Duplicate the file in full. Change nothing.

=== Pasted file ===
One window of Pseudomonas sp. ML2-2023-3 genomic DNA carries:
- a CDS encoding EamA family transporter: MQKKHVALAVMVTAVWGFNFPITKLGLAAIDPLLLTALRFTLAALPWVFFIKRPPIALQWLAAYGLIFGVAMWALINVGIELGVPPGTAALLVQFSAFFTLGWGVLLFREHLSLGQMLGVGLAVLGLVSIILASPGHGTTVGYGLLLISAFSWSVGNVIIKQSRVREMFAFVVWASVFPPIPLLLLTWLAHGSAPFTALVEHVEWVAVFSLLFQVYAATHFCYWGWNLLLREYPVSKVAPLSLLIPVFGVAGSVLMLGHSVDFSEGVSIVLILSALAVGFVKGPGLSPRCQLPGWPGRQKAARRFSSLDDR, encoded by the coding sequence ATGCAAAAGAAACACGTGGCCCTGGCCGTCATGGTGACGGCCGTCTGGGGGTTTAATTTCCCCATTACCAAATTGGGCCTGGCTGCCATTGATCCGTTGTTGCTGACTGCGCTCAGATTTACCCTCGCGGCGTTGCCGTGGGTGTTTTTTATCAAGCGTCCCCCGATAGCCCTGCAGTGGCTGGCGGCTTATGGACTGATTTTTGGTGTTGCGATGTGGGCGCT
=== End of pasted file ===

One window of Pseudomonas sp. ML2-2023-3 genomic DNA carries:
- a CDS encoding EamA family transporter: MQKKHVALAVMVTAVWGFNFPITKLGLAAIDPLLLTALRFTLAALPWVFFIKRPPIALQWLAAYGLIFGVAMWALINVGIELGVPPGTAALLVQFSAFFTLGWGVLLFREHLSLGQMLGVGLAVLGLVSIILASPGHGTTVGYGLLLISAFSWSVGNVIIKQSRVREMFAFVVWASVFPPIPLLLLTWLAHGSAPFTALVEHVEWVAVFSLLFQVYAATHFCYWGWNLLLREYPVSKVAPLSLLIPVFGVAGSVLMLGHSVDFSEGVSIVLILSALAVGFVKGPGLSPRCQLPGWPGRQKAARRFSSLDDR, encoded by the coding sequence ATGCAAAAGAAACACGTGGCCCTGGCCGTCATGGTGACGGCCGTCTGGGGGTTTAATTTCCCCATTACCAAATTGGGCCTGGCTGCCATTGATCCGTTGTTGCTGACTGCGCTCAGATTTACCCTCGCGGCGTTGCCGTGGGTGTTTTTTATCAAGCGTCCCCCGATAGCCCTGCAGTGGCTGGCGGCTTATGGACTGATTTTTGGTGTTGCGATGTGGGCGCT